--------- Stop here if you don't want removal --------- # yum remove avahi-autoipd avahi-libs avahi
7. This step is required only if you removed Avahi daemon and your network connections crashed and you need to manually configure Network Interface Card again.
To edit your NIC to use IPv6 and static IP Address, go to /etc/sysconfig/network-scripts/ path, open NIC interface file (usually the first card is named ifcfg-eno1677776 and is already configured by Network Manager) and use the following excerpt as a guide in case your
network interface has no configuration.
IPV6INIT=no IPV6_AUTOCONF=yes BOOTPROTO=none DEVICE=eno16777736 ONBOOT=yes UUID=c3f0dc21-d2eb-48eb-aadf-10a520b13df0 TYPE=Ethernet #DEFROUTE=no IPV4_FAILURE_FATAL=no IPV6_DEFROUTE=no IPV6_FAILURE_FATAL=no NAME="System eno16777736" IPV6_PEERDNS=yes IPV6_PEERROUTES=yes HWADDR=00:0C:29:E2:06:E9 IPADDR=192.168.1.25 NETMASK=255.255.255.0 GATEWAY=192.168.1.1 DNS1=192.168.1.1 DNS2=188.8.131.52
The most important settings here you should take into consideration are:
- BOOTPROTO – Set to none or static – for static IP Address.
- ONBOOT – Set to yes – to bring up your interface after reboot.
- DEFROUTE – Statement commented with a # or completely removed – do not use default route (If you use it here you should add “DEFROUTE: no” to all network interfaces, not used as the default route).
8. If your infrastructure has an DHCP Server that automatically assigns IP Addresses, use the following excerpt for Network Interfaces Configuration.
IPV6INIT=no IPV6_AUTOCONF=yes BOOTPROTO=dhcp DEVICE=eno16777736 ONBOOT=yes UUID=c3f0dc21-d2eb-48eb-aadf-10a520b13df0 TYPE=Ethernet ##DEFROUTE=no IPV4_FAILURE_FATAL=no IPV6_DEFROUTE=no IPV6_FAILURE_FATAL=no NAME="System eno16777736" IPV6_PEERDNS=yes IPV6_PEERROUTES=yes HWADDR=00:0C:29:E2:06:E9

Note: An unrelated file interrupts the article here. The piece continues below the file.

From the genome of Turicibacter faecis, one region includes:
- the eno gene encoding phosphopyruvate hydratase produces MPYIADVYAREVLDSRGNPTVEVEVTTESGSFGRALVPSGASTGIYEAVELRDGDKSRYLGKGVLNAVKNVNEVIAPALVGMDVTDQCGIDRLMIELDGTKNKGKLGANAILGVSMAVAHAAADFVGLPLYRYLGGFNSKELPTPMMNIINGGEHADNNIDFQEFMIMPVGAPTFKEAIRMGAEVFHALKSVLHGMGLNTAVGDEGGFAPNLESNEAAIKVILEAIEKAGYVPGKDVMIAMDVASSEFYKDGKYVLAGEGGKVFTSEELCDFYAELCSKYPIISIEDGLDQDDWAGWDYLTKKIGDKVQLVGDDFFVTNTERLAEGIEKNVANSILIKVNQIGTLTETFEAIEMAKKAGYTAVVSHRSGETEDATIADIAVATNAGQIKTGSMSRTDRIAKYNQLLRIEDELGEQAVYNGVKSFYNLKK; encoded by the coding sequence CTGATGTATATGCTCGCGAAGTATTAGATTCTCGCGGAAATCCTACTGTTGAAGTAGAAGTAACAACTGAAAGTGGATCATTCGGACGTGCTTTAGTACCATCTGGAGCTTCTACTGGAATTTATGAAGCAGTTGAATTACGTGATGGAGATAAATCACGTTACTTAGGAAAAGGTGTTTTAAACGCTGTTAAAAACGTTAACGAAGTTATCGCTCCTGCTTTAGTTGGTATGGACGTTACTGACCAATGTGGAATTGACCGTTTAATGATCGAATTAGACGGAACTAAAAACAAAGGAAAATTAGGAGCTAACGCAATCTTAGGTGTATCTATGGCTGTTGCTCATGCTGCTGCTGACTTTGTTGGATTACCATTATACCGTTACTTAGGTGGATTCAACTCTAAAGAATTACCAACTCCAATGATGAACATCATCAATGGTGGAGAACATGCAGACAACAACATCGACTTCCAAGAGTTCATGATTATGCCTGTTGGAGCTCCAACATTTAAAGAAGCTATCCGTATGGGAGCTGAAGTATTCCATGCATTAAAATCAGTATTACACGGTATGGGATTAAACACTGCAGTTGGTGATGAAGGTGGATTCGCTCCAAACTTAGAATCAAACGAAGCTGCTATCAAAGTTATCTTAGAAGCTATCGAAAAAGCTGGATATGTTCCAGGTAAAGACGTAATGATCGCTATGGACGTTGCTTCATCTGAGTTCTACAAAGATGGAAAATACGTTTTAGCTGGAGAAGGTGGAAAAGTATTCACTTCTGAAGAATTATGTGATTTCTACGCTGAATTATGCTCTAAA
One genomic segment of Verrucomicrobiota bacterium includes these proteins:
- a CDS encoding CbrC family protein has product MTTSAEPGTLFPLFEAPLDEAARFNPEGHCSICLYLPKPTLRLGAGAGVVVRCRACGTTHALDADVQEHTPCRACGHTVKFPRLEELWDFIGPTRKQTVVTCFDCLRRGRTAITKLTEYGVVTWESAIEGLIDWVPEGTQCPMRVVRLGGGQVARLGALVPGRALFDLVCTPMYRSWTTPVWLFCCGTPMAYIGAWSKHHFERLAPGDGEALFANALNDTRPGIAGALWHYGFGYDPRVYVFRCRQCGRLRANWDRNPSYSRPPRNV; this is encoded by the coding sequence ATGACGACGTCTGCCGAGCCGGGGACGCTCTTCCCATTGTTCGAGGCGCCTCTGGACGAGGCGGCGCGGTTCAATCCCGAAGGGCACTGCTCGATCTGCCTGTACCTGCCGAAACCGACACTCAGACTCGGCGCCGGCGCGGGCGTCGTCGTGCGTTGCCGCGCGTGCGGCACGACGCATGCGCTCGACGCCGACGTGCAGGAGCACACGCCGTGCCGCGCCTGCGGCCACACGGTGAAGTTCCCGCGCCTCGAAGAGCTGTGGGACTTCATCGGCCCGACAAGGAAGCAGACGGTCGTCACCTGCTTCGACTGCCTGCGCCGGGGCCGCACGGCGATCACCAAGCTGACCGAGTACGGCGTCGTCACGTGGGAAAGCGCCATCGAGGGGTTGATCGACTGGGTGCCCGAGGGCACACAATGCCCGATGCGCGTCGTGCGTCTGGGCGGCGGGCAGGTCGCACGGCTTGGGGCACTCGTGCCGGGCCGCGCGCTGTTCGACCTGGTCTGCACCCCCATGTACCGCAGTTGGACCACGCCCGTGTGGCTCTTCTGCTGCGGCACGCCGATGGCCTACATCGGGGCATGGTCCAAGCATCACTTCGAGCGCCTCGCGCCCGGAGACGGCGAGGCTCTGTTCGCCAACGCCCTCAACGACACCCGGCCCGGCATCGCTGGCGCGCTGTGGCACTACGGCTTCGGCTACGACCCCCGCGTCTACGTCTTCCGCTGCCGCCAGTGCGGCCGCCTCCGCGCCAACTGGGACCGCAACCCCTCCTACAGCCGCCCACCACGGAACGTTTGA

Same as the configuration with Static IP Address, assure that BOOTPROTO is set to dhcp, DEFROUTE statement is commented or removed and the device is configured to automatically start on boot. If you don’t use IPv6 just remove or comment all the lines containing IPV6.
9. In order to apply the new configurations for your network interfaces you must restart network service. After you restart network daemon use ifconfig
or ip addr show command to get your interface settings and try to ping a domain name to see if network is functional.
# service network restart ## Use this command before systemctl # chkconfig network on # systemctl restart network # ifconfig # ping domain.tld
10. As a final setting make sure you set up a name for system hostname using hostnamectl utility and review your configuration with hostname command.
# hostnamectl set-hostname FQDN_system_name # hostnamectl status # hostname # hostname -s ## Short name # hostname -f ## FQDN name
11. That’s all! As a final test run netstat command again to get a look of what services are running on your system.
# netstat -tulpn # netstat -tulp
12. Besides SSH server, if your network uses DHCP to pull dynamic IP configurations, a DHCP Client should run and be active on UDP ports.
# netstat -tulpn
13. As an alternative to netstat utility you can output your running network sockets with the help of Sockets Statistics command.
# ss -tulpn
14. Reboot your server and run systemd-analize command to determine your system boot-up time performance and, also, use free and Disk
Free command to display RAM and HDD statistics and top command to see a top of the most used system resources.
# free -h # df -h # top
Congratulations! Now you have a clean minimal RHEL/CentOS 7 system environment with less services installed and running and more resources available for future configurations.